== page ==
My two favorite shows on TV are Ted Lasso and The Rookie. In the former, a goofball American football coach, amidst some self-reflection, heads over to England to coach professional soccer, despite having zero experience with soccer. In the latter, a forty-something guy from the east coast, amidst some self-reflection, moves to Los Angeles and becomes a rookie in the LAPD, despite no police background and his relative advanced age.
You could say I can relate well to both.
This past week, I played my best golf in the last two plus years aka my life. I’ve shot a few better scores, but my two under par 70 Sunday round and my 36-35 Wednesday/Thursday eighteen hole combo were quite satisfying. I was hitting the ball right where I wanted to, a couple of overly slow putts away from going low for the first time in a minute.
I’ve struggled with three lingering things over the past few months, weaknesses that were exposed heavily at my first ever real golf tournament: first hole nerves, last hole or two stupidity, and errant driving. So I went back to work, and last week finally started to show some results amidst my normal ho hum rounds of 76 and 77.
In the Sunday 70 round I referenced above, I eagled my next to last hole of the day. In the Thursday 35, I birdied my last three holes. All week, my driver was on a rope. Some confidence is finally brewing again. But how did we get here?
At 39 years old, to become the dumbest guy in the room, the worst player in the group, and have a neverending supply of welcome to moments was never my goal. Who in the hell would choose that?
But they have actually been my golden ticket and the secret sauce to getting better. (And better. And better.) Pairing those things with my genuine curiosity and willingness to grind, progress was inevitable. It wasn’t easy. I had to develop real, bona fide patience, and I had to smash my ego for a second. I’m so far behind the eight ball, I just have to get to work here. I can bring the Air Jordans and pink crocodile belts back eventually.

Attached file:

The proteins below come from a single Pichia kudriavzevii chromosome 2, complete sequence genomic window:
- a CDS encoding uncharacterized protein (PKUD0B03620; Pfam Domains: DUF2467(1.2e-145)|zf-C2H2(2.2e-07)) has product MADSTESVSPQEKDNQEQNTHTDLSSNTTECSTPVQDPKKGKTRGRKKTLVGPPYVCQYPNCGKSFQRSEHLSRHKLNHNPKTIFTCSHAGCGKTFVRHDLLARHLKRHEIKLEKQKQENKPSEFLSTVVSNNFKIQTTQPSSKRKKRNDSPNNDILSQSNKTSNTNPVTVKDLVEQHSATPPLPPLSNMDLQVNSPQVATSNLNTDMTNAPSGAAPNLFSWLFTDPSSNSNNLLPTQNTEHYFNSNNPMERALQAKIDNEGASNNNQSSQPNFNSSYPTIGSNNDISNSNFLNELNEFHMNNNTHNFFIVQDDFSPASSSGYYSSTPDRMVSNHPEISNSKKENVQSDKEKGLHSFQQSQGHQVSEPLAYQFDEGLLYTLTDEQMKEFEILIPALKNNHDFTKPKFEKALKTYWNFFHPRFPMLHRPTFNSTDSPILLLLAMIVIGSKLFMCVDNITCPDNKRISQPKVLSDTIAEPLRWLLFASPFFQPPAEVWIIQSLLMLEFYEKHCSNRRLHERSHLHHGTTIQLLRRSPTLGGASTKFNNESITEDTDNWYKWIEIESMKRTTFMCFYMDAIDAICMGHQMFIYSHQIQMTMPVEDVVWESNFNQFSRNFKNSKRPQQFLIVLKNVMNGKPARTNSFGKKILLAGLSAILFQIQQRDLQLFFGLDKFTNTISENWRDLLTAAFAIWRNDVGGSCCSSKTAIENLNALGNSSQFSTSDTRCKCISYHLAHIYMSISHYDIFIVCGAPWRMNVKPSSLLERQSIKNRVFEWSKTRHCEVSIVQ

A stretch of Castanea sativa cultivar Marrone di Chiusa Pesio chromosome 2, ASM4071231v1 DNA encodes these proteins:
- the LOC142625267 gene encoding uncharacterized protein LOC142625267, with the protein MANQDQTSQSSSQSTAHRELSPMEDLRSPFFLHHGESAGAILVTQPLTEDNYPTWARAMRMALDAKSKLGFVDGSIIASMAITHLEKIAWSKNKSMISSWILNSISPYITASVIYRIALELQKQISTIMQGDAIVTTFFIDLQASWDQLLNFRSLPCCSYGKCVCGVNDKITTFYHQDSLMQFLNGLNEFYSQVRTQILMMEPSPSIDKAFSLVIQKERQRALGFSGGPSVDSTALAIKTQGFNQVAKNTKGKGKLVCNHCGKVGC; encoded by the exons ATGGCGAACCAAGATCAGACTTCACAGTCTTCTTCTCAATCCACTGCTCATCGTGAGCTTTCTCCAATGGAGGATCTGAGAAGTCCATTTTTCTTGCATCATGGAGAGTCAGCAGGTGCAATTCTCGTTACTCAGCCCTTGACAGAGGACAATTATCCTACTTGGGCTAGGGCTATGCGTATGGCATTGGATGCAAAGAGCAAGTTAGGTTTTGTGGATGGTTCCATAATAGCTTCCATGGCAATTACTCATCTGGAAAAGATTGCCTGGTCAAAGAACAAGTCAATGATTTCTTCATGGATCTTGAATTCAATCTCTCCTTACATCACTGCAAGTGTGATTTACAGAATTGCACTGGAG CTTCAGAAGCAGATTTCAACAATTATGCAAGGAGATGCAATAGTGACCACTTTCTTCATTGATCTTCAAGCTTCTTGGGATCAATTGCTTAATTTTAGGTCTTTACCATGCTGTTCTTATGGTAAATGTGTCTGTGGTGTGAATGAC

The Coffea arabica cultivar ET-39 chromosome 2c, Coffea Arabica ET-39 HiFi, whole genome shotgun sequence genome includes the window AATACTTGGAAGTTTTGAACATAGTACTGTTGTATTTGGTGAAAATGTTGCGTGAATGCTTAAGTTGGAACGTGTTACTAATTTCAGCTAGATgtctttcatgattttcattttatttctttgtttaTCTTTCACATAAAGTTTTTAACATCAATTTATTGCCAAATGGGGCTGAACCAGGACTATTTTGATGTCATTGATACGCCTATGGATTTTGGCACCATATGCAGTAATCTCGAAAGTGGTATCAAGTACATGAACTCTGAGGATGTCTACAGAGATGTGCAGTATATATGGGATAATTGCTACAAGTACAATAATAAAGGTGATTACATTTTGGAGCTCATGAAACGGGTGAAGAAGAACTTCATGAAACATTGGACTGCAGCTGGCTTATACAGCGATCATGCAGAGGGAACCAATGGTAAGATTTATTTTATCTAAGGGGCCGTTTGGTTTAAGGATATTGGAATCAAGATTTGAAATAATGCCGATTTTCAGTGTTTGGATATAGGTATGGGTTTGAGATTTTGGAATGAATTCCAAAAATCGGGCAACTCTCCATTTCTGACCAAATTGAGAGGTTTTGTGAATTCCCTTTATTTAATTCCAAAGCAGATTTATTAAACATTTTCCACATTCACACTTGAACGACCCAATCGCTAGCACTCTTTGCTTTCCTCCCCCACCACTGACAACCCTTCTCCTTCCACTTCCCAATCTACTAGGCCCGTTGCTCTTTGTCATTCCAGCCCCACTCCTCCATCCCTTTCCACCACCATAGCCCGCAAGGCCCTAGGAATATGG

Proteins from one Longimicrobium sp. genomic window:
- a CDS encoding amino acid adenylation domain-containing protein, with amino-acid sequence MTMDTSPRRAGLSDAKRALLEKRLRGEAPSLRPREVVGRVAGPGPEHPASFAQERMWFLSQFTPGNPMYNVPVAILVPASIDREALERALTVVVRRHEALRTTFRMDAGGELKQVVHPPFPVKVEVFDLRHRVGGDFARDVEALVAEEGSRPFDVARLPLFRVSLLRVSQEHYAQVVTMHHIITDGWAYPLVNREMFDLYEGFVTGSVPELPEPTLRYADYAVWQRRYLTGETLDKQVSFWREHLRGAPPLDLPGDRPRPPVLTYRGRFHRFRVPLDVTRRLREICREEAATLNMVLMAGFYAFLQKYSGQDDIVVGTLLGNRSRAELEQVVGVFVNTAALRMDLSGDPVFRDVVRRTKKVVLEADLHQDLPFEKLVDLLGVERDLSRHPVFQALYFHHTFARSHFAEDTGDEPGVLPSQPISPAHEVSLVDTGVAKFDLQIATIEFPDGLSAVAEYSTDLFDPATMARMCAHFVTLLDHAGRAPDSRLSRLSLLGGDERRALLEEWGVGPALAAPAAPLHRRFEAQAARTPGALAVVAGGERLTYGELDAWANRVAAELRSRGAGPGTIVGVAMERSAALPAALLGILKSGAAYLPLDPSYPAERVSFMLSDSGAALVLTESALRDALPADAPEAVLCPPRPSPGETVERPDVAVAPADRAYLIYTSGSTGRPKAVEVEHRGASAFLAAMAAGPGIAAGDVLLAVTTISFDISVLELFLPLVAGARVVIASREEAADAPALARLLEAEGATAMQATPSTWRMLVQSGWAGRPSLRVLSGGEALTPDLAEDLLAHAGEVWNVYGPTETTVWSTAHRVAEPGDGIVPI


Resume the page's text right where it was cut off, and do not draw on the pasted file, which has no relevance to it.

And I did, and I have. And the belts are even wilder and crazier. But I’m better at golf now. Much better.
It’s weird to sit in my new role, a role often reserved for twenty something former college golfers, ready to start their golfing careers.
It’s also weird to shoot a pretty damn good 74, come inside and report it, and no one gives two shits. The world I occupy now lives in under par, or no one cares. But I love that. Excellence.
I do have one real advantage, though, something that is repeated over and over about the lead characters in both shows I mentioned above. I don’t see the world or the industry or much of anything through traditional or conformist eyes. I’m not built that way, and I damn sure didn’t allow myself to be shaped that way.
I had mostly wonderful bosses in my banking career (shout out BQ if you still read along), folks that allowed Benj to be Benj (#abk) as long as I got the job done. Beautifully, my new boss is the same way. A couple of days in, he said, I’m not telling you to do anything. You just tell me what you see.
Have a great week.-Benj
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